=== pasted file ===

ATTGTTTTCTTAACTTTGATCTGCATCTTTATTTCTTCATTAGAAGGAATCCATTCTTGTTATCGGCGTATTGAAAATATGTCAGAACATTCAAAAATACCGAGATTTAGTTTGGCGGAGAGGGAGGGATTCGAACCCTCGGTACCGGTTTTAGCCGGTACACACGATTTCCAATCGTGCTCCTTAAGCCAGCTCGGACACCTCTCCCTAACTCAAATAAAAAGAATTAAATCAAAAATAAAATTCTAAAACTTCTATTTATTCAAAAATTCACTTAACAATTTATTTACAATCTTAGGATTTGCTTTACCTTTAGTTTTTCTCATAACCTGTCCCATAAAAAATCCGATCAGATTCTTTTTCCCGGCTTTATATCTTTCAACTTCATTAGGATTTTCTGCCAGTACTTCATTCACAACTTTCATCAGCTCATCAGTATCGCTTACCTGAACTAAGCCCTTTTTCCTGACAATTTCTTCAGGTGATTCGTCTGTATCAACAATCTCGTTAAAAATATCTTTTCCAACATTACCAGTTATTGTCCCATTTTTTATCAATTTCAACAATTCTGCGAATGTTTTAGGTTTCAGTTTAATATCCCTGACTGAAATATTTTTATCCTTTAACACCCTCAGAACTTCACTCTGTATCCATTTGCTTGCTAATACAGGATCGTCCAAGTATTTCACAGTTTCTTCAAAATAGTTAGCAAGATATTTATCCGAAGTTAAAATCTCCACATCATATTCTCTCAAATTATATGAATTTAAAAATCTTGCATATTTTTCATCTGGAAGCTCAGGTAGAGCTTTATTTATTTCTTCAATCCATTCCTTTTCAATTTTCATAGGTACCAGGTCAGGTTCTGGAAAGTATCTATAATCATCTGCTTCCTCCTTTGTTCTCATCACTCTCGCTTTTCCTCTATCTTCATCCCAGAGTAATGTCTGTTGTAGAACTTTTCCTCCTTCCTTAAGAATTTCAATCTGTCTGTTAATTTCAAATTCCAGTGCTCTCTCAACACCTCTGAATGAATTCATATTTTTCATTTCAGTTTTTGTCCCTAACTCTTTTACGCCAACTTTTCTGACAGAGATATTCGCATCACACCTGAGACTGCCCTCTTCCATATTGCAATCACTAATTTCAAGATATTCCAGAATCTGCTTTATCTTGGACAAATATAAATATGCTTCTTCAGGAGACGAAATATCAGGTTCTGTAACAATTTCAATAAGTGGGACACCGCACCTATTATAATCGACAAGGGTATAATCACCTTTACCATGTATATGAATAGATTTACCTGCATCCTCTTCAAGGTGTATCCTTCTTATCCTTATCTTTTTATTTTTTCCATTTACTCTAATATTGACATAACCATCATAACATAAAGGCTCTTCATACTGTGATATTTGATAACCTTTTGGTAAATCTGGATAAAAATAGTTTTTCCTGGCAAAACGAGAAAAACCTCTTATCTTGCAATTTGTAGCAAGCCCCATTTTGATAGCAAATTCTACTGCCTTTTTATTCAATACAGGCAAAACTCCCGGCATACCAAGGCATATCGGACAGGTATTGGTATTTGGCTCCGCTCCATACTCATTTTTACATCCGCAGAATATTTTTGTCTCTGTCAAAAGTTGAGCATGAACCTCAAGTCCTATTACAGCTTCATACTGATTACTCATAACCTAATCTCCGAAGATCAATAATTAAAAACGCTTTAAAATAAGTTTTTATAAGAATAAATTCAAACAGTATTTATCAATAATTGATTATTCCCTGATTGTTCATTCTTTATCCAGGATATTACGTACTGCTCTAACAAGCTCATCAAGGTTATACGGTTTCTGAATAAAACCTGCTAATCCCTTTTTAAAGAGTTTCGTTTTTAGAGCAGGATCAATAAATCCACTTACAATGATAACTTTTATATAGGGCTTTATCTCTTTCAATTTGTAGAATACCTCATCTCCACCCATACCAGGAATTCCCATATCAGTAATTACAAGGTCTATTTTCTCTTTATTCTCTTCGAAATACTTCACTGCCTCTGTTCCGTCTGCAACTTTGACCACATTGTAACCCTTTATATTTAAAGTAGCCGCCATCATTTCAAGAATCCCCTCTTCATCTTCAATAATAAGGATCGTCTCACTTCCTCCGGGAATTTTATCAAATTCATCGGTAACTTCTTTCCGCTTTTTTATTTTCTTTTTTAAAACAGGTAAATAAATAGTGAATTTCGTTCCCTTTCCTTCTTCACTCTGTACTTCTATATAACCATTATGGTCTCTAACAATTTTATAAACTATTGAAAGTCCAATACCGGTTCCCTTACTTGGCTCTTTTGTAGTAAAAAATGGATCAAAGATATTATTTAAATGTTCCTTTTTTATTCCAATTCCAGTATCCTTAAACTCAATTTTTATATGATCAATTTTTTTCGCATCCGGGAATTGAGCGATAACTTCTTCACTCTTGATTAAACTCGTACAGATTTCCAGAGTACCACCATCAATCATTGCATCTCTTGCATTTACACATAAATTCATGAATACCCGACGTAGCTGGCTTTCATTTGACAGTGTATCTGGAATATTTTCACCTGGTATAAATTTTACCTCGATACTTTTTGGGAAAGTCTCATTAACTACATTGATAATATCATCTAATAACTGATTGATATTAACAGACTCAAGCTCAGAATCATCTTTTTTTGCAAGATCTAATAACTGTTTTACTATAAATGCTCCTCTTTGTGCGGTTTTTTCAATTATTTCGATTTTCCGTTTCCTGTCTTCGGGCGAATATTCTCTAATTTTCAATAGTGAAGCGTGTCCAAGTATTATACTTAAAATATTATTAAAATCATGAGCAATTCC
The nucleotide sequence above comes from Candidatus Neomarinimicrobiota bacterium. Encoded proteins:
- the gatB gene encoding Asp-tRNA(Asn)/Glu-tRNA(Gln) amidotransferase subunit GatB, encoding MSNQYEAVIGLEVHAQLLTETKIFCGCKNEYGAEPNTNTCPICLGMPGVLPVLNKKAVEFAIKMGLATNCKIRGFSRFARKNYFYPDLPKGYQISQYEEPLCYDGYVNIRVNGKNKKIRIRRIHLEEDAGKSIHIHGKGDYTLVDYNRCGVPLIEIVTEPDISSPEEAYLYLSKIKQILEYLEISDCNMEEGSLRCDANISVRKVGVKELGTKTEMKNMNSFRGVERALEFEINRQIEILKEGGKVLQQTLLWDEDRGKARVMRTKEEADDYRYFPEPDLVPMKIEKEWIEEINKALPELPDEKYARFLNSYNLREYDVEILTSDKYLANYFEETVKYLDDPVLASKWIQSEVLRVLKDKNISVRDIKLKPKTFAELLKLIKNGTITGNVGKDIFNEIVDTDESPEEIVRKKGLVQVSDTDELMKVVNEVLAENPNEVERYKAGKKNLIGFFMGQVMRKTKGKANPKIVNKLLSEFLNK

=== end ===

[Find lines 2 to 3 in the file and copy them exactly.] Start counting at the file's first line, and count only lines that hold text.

The nucleotide sequence above comes from Candidatus Neomarinimicrobiota bacterium. Encoded proteins:
- the gatB gene encoding Asp-tRNA(Asn)/Glu-tRNA(Gln) amidotransferase subunit GatB, encoding MSNQYEAVIGLEVHAQLLTETKIFCGCKNEYGAEPNTNTCPICLGMPGVLPVLNKKAVEFAIKMGLATNCKIRGFSRFARKNYFYPDLPKGYQISQYEEPLCYDGYVNIRVNGKNKKIRIRRIHLEEDAGKSIHIHGKGDYTLVDYNRCGVPLIEIVTEPDISSPEEAYLYLSKIKQILEYLEISDCNMEEGSLRCDANISVRKVGVKELGTKTEMKNMNSFRGVERALEFEINRQIEILKEGGKVLQQTLLWDEDRGKARVMRTKEEADDYRYFPEPDLVPMKIEKEWIEEINKALPELPDEKYARFLNSYNLREYDVEILTSDKYLANYFEETVKYLDDPVLASKWIQSEVLRVLKDKNISVRDIKLKPKTFAELLKLIKNGTITGNVGKDIFNEIVDTDESPEEIVRKKGLVQVSDTDELMKVVNEVLAENPNEVERYKAGKKNLIGFFMGQVMRKTKGKANPKIVNKLLSEFLNK